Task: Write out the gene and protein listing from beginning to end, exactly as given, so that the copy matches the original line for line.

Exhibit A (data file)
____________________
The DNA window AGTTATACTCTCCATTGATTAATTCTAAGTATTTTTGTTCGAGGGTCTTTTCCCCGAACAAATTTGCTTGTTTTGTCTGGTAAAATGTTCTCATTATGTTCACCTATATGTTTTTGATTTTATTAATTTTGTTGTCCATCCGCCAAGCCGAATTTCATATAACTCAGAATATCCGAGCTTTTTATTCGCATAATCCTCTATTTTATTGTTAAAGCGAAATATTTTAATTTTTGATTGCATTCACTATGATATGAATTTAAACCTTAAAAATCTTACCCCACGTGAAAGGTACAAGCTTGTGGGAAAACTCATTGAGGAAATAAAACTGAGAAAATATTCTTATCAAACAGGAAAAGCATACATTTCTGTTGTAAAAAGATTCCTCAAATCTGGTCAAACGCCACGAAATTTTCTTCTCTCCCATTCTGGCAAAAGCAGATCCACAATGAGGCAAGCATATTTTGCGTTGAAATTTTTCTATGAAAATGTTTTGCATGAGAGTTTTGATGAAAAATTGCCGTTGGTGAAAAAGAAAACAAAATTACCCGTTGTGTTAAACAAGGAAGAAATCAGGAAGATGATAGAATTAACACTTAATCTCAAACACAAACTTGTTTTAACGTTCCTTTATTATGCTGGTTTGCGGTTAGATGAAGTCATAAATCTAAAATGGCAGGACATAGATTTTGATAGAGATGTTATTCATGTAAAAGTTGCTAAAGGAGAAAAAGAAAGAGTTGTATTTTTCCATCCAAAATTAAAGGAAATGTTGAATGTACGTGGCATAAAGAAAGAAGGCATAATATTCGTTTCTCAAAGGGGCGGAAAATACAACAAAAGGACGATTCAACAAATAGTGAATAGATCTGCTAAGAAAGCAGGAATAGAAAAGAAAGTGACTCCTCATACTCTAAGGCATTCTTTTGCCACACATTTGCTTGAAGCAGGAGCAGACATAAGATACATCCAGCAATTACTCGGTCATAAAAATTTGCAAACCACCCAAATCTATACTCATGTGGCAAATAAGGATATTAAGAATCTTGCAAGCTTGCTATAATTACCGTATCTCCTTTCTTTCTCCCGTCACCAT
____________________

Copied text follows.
The DNA window AGTTATACTCTCCATTGATTAATTCTAAGTATTTTTGTTCGAGGGTCTTTTCCCCGAACAAATTTGCTTGTTTTGTCTGGTAAAATGTTCTCATTATGTTCACCTATATGTTTTTGATTTTATTAATTTTGTTGTCCATCCGCCAAGCCGAATTTCATATAACTCAGAATATCCGAGCTTTTTATTCGCATAATCCTCTATTTTATTGTTAAAGCGAAATATTTTAATTTTTGATTGCATTCACTATGATATGAATTTAAACCTTAAAAATCTTACCCCACGTGAAAGGTACAAGCTTGTGGGAAAACTCATTGAGGAAATAAAACTGAGAAAATATTCTTATCAAACAGGAAAAGCATACATTTCTGTTGTAAAAAGATTCCTCAAATCTGGTCAAACGCCACGAAATTTTCTTCTCTCCCATTCTGGCAAAAGCAGATCCACAATGAGGCAAGCATATTTTGCGTTGAAATTTTTCTATGAAAATGTTTTGCATGAGAGTTTTGATGAAAAATTGCCGTTGGTGAAAAAGAAAACAAAATTACCCGTTGTGTTAAACAAGGAAGAAATCAGGAAGATGATAGAATTAACACTTAATCTCAAACACAAACTTGTTTTAACGTTCCTTTATTATGCTGGTTTGCGGTTAGATGAAGTCATAAATCTAAAATGGCAGGACATAGATTTTGATAGAGATGTTATTCATGTAAAAGTTGCTAAAGGAGAAAAAGAAAGAGTTGTATTTTTCCATCCAAAATTAAAGGAAATGTTGAATGTACGTGGCATAAAGAAAGAAGGCATAATATTCGTTTCTCAAAGGGGCGGAAAATACAACAAAAGGACGATTCAACAAATAGTGAATAGATCTGCTAAGAAAGCAGGAATAGAAAAGAAAGTGACTCCTCATACTCTAAGGCATTCTTTTGCCACACATTTGCTTGAAGCAGGAGCAGACATAAGATACATCCAGCAATTACTCGGTCATAAAAATTTGCAAACCACCCAAATCTATACTCATGTGGCAAATAAGGATATTAAGAATCTTGCAAGCTTGCTATAATTACCGTATCTCCTTTCTTTCTCCCGTCACCAT